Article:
Captain McPherson said, “We thought the villagers would get in the way, if it would be necessary to fight the brigands. As tacitly as I could I asked them to stay behind to guard Wodensdale.” 


     Richard could barely talk. “Philip, I hoped it would be you. I got your letter.”


     “I wish we had come yesterday,” Captain McPherson said. “We could have helped you with the brigands.”


     “We caught this one,” one of the men from Richard’s platoon said, pushing the young brigand forward. “We brought him with us so you can watch him die.” 


     “Don’t kill him,” Cynthia pleaded. “They were going to rape me. He talked them out of it.”


     Richard looked at the two men from his platoon, naming them. “John Carpenter. Henry Baker. Where are the others?” he asked.


     “Waterloo, Sir.”


     Norna looked at Richard’s wound. She cleaned it as best as she could, and put bandages around it, after anointing it with balm. “This is a flesh wound,” she said. “You will recover. Take this potion. It will reduce the pain, and help you sleep. Everyone can look at me now. You broke the spell by trusting me.”


     As Richard grew sleepy, he saw the French officer. “You look familiar,” he said.


     “I hope so,” the French officer said. “I can never forget you. You saved my life. My father was a rich merchant. His other two sons were killed in the War. In his will Father set aside a large sum of money for you, if I could find you. It is enough to pay off the debts of the de Boinville estate, and invest in new farm equipment. None of the villagers will have to leave. You and I have saved Wodensdale.”


     After Richard dozed off from Norna’s potion he was gently put on the stretcher, and carried down to the foot of Thunors Pike. They placed him on a wagon, and took him back to the village.   


     The six killed brigands were buried in a mass grave in the village churchyard, and given a Christian burial from The Book of Common Prayer.


     When Richard recovered from his wound there was a wedding ceremony in the village church. Vicar Wedgewood presided. The villagers were present, along with Lord deBoinville, the French officer Richard refused to kill the fourteen year old brigand who survived, Capt. McPherson, John Carpenter, Henry Baker, and Norna. Capt. McPherson, John Carpenter, and Henry wore their Army uniforms. Roger Wayland was also present. Edgar Smallwood attended as an uninvited guest.


     When Vicar Wedgwood read from the Book of Common Prayer:

“It was ordained for the mutual society, help, and comfort that the one ought to have the other, both in prosperity and in adversity. Into which holy estate these two persons present come not to be joined. Therefore, if any man can shew any just cause, why they may not lawfully be joined together, let him now speak or else hereafter forever hold his peace.”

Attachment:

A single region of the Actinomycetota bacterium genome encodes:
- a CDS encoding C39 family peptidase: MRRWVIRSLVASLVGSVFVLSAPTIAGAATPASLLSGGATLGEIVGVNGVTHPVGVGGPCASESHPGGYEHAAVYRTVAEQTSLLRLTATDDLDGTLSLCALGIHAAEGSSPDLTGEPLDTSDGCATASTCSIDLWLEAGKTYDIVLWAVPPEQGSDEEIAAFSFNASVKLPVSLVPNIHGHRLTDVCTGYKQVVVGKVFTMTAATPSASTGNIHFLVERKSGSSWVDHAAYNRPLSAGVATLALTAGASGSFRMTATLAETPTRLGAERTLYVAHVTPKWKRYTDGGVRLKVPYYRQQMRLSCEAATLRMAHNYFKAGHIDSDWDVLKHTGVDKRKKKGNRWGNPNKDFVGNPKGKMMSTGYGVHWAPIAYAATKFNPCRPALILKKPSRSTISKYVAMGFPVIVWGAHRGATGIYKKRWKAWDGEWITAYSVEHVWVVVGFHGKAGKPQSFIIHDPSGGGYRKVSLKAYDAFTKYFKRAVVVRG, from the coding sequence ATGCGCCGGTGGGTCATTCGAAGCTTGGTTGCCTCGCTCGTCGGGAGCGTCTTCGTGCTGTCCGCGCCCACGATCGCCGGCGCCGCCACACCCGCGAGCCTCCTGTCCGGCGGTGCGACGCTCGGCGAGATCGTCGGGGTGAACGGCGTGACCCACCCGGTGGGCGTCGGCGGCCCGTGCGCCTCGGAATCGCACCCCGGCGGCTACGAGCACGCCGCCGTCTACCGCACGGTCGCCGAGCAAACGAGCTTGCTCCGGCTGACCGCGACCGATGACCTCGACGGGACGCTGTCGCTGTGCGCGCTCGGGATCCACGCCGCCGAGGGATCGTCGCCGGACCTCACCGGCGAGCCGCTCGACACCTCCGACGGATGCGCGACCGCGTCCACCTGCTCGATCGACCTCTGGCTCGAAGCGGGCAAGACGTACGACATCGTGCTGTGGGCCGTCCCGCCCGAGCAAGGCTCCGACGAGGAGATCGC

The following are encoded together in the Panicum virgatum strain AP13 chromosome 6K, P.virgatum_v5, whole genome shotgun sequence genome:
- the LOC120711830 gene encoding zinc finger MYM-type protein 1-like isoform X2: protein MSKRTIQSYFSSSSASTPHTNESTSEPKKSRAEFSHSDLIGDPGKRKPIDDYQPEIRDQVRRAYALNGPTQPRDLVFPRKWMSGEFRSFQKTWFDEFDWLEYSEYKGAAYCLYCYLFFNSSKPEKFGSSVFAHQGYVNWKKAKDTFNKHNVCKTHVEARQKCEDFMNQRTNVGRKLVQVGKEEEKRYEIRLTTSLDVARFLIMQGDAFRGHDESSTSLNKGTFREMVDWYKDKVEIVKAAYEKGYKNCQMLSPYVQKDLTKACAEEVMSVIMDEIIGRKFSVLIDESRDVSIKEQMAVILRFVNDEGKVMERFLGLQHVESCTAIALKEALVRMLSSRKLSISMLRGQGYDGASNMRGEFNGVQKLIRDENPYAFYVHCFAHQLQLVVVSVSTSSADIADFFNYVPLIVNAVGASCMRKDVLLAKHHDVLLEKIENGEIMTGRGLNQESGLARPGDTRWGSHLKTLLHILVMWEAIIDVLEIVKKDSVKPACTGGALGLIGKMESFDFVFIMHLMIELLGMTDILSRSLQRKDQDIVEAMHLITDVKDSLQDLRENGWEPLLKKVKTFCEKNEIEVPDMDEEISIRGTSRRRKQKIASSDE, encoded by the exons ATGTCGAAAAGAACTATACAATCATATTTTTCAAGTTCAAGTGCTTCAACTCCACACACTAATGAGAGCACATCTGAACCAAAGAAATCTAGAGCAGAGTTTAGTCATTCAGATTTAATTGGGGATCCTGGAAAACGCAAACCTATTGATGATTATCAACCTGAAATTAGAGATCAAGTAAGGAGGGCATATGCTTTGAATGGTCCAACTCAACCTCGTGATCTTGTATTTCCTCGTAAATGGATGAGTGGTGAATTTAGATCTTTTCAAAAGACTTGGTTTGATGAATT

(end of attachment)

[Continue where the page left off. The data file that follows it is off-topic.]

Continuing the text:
Edgar Smallwood stood up and said, “Cynthia was promised to me in marriage. I demand that the promise be kept.”


     Richard was amused, “Welcome to my wedding to Cynthia, Edgar. I am sorry that you missed the rescue. I could have used your help against the brigands.”


     Cynthia was not amused. “Eric, you are the most detestable person I have ever known. You have plenty of nerve, but no shame.”


     Lord deBoinville said, “Edgar, agreeing to have Cynthia marry you was the hardest decision I ever made, and the one I most regret.”


     The French officer said, “Edgar go away. Wodensdale does not need your blood money.”


     Norna said, “Edgar, you deserve to be turned to stone.”


     Because Edgar showed no willingness to leave John Carpenter and Henry Baker led him outside, punched him a few times to get their message across, and warned him against reentering the church.


     Without further interruption Richard and Cynthia said their “I do’s.” Richard gave to Cynthia her wedding ring and said, “With this ring I thee wed, with my body I thee worship, and with all my worldly goods I thee endow: In the Name of the Father, and of the Son, and of the Holy Ghost. Amen''


     When the wedding ceremony was complete, the members of the congregation walked to De Boinville manor house for a reception. They were relieved that Edgar Smallwood had left.


     Years later Richard Crawford became the squire of Wodensdale. Earlier he had been knighted for his service in the British Army.


                                  The End